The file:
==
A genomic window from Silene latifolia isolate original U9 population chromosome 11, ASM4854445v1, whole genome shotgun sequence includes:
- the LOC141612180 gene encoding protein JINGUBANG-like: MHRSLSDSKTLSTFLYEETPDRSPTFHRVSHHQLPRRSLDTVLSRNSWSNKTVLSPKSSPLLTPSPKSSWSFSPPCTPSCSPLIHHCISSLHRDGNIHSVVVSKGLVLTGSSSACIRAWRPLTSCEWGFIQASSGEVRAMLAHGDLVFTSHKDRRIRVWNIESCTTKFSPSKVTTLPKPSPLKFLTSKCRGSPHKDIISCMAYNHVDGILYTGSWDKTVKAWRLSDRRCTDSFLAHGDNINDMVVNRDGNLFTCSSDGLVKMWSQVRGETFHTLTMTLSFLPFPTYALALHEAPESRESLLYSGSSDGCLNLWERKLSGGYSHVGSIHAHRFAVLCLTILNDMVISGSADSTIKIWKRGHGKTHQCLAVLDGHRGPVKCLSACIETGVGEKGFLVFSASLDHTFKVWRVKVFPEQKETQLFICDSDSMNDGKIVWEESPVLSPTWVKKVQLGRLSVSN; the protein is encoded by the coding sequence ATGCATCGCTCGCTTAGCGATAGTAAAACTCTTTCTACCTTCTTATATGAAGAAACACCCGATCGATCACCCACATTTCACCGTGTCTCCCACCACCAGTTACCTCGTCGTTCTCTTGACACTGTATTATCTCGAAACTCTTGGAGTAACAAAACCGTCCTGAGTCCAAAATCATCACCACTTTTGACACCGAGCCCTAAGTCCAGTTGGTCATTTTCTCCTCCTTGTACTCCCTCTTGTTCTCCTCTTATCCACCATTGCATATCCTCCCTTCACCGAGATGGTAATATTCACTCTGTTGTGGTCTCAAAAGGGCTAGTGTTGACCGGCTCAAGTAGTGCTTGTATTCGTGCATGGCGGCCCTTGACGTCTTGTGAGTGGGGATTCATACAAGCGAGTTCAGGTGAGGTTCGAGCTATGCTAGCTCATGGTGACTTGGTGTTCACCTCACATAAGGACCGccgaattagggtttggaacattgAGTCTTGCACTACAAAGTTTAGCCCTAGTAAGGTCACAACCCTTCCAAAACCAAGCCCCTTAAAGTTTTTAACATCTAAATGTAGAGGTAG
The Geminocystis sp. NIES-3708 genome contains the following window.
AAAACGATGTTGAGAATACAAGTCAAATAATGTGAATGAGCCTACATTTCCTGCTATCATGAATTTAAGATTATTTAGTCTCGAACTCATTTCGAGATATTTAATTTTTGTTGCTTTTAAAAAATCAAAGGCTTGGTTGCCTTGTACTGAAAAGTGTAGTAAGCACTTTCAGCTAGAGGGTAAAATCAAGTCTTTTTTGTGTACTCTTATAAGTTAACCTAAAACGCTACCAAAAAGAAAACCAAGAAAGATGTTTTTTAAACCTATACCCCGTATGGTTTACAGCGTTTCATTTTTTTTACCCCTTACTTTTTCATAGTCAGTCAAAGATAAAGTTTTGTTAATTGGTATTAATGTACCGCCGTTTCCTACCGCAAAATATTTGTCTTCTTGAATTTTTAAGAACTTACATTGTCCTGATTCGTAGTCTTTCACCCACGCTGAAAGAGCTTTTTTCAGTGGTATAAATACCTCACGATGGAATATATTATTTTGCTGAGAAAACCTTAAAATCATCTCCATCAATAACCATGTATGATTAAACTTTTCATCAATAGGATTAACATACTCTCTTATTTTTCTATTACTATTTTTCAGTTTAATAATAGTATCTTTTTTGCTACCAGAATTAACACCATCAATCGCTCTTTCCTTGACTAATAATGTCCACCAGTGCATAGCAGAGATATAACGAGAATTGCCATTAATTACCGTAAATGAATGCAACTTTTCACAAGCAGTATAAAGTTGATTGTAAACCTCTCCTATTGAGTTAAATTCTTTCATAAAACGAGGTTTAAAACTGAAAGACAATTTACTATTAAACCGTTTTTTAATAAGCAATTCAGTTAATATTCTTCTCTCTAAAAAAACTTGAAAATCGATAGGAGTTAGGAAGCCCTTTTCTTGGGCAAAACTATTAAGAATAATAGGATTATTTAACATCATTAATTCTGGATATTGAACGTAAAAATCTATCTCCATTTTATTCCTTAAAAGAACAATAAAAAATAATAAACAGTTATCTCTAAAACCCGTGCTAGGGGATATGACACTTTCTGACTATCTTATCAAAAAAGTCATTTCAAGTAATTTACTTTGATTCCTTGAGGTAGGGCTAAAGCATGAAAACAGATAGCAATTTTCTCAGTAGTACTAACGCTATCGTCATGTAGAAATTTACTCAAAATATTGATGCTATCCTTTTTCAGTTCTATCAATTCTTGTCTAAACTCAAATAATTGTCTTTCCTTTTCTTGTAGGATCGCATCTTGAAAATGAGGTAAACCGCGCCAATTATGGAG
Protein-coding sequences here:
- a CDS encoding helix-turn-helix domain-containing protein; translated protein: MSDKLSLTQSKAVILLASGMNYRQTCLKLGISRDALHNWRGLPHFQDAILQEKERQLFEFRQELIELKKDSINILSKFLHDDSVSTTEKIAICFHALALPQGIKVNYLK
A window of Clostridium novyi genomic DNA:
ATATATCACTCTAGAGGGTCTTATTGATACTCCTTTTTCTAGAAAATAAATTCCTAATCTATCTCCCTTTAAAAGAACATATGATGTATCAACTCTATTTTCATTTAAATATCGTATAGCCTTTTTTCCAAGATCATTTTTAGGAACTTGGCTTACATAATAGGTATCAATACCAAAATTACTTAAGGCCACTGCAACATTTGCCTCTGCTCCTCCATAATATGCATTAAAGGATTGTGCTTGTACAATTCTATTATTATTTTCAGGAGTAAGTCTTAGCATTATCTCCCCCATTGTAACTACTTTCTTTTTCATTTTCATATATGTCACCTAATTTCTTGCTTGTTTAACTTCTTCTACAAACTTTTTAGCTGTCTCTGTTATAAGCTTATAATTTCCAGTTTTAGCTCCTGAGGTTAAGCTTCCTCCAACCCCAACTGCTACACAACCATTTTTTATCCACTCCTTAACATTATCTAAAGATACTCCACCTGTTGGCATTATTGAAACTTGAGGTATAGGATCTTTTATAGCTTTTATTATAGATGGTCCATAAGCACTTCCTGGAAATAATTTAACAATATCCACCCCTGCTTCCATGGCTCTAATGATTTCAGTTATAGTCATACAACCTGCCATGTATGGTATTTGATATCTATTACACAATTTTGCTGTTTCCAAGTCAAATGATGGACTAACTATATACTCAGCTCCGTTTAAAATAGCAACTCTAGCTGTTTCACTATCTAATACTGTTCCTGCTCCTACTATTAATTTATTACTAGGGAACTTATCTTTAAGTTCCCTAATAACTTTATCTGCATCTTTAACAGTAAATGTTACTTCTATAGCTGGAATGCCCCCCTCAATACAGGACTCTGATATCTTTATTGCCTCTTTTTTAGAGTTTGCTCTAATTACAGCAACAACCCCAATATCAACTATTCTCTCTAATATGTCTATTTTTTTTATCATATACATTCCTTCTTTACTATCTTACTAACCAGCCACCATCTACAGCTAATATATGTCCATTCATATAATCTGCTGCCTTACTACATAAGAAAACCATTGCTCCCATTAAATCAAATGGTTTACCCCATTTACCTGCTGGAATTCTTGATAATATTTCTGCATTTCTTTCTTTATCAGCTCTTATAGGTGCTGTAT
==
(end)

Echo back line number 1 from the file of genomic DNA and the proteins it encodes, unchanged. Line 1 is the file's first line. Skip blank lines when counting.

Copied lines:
A genomic window from Silene latifolia isolate original U9 population chromosome 11, ASM4854445v1, whole genome shotgun sequence includes: